Every single person who works for the company has to be sales oriented. Reg Wightman, the owner of a building supply dealership, one day accompanied his truck driver on a delivery. He walked around the site and talked to various people working on the job. When he left the site he had a bigger order than when he arrived. It made him realise that the person doing the delivery is also really a salesperson, so he rearranged his whole operation. He delegated a lot of his responsibilities as manager to other employees so he could be on the delivery truck a lot more. His sales increased markedly.

Find innovative ways to sell

Terry Stalker is the owner of a bed company. He decided to place lamps, comforters and sheets in his delivery trucks so that his delivery people could sell them when doing deliveries. Installers were also trained to look around the house and report any needs they noted in terms of furniture. A few days later, one of the salespeople would give the client a call saying, “Well, our driver was at your home and he noticed you seemed to need…” They got a lot of add-on sales that way. When you have a cash crisis you need to find innovative ways to sell.

Last resort moves

* Take your short–term debts, such as lines of credit, promissory notes, credit card balances, income tax and supplier balances, and try and get a consolidation loan. Spread the payments over three years. This frees up monthly capital and lowers your monthly overheads. It might cost more in terms of interest in the long run, but it could be the short-term fix needed to get you out of trouble.
* Consider offering shares in your company to major creditors to wipe out all or part of the balance you owe. Have a good buy-back clause.
* Sell your receivables at a discount to the company that buys receivables.
* Use equity in your home with a second bond to pay off some of the debts.
* Consider a financially sound co-signer for a large consolidation loan. In return, you could put that person on your payroll for an agreed amount until the debt is paid.
* Seek advice from business owners who survived cash flow problems.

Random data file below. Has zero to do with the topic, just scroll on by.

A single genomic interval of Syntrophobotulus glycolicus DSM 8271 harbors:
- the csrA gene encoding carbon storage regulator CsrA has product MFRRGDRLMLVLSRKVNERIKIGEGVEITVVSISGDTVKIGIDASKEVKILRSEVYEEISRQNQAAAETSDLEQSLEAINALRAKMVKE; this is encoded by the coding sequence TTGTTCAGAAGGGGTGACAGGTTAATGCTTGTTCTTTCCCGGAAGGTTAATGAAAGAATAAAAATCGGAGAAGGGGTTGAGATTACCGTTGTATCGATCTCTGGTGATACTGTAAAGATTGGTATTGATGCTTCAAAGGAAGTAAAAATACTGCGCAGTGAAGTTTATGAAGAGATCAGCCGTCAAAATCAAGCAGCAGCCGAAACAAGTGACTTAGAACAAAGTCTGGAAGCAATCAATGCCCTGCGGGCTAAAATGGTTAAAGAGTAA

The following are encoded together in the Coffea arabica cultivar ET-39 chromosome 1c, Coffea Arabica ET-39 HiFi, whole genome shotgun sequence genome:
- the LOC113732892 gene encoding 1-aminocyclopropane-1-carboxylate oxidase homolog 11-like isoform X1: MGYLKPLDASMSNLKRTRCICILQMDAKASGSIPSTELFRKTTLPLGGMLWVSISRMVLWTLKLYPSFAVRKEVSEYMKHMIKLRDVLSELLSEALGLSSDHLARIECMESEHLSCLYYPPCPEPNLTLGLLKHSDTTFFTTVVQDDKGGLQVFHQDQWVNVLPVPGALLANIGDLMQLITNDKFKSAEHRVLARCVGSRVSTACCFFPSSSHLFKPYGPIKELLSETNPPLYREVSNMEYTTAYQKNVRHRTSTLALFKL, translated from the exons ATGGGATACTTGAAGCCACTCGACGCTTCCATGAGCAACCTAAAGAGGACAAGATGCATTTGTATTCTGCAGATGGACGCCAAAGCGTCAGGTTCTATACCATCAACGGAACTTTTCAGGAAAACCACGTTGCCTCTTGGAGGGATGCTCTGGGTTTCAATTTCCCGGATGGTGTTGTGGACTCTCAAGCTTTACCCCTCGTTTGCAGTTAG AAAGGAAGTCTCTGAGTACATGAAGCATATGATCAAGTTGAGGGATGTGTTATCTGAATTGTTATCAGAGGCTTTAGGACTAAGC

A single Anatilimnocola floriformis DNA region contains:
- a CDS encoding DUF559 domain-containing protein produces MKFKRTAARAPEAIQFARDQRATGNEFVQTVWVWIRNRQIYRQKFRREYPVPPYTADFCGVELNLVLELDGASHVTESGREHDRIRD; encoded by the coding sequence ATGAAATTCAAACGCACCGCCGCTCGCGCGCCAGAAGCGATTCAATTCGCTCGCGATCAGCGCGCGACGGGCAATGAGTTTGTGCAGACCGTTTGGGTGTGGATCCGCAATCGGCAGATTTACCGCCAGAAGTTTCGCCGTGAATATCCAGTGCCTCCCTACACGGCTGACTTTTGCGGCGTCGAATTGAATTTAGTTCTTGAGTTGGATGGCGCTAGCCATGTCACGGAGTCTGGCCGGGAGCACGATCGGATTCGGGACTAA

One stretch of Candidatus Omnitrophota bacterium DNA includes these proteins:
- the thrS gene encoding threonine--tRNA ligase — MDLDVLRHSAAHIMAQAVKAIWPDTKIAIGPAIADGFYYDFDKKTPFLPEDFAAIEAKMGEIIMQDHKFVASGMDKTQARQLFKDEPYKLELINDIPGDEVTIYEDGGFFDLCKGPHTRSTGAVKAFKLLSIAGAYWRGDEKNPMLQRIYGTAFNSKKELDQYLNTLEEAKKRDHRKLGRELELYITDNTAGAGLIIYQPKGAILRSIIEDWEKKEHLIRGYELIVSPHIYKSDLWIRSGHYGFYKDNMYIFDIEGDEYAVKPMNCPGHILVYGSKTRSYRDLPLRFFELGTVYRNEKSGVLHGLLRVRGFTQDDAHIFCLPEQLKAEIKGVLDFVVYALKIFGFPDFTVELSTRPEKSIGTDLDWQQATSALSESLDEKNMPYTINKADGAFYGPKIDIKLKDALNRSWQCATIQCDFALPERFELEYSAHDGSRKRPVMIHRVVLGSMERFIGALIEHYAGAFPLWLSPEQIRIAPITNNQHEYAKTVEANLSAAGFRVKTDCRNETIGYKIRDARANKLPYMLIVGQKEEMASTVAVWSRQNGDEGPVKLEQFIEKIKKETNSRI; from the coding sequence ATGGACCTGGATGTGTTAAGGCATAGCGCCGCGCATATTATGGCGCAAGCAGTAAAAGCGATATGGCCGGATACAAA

Get a quick start in 2006

Sunday, January 1st, 2006

by Bill Gibson

In sales you cannot afford to lose your momentum. My gift to you in the new year as a professional in the field of selling is a few proven tips that will help you start 2006 on a high note.

Originally Published in: Succeed in sales
•  See people
One way to quickly get in front is to do a large number of courtesy calls, service calls, birthday calls, etc. It is a soft approach to moving to action and getting to see clients and building momentum rather than sitting in the office.

•  Go home
If your schedule is not booked several weeks in advance, take a few days, go home or find a quiet spot and get on the phone and “book out” your schedule two to five weeks in advance.

•  Move your mind
Get your mind moving by sifting through your data base or contact lists. This will trigger new thoughts and opportunities. If the mind gets moving the body will follow.

•  Avoid only seeing problem clients
Getting stuck into dealing with clients who have issues to be solved can slow down even the most senior account executives. Try to see as many “bright lights people or pleasurable people” as possible in January.

•  Newness
Early in the year, try some new idea, new avenues to find prospects, talk to other salespeople and pick up some new approaches and look for new opportunities and new products.

•  Set your goals and targets
Having a focus on a self-determined destiny or goal is one of the qualities consistently found in people who are high achievers. Achievable goals create happy people. Set goals for:

1. High self esteem
2. Happy, loving relationships
3. Mental improvement
4. Good health, energy and vitality
5. A successful career and financial security
6. An enhanced spiritual life

Bill Gibson is the author of The Business Success Series, The Complete Sales Action System and The Managing Complex Business Relationships System as well as the author of several business books and publications. He is the chairman of Knowledge Brokers International S.A. (Pty) Ltd. He can be reached on 011-784 1720 or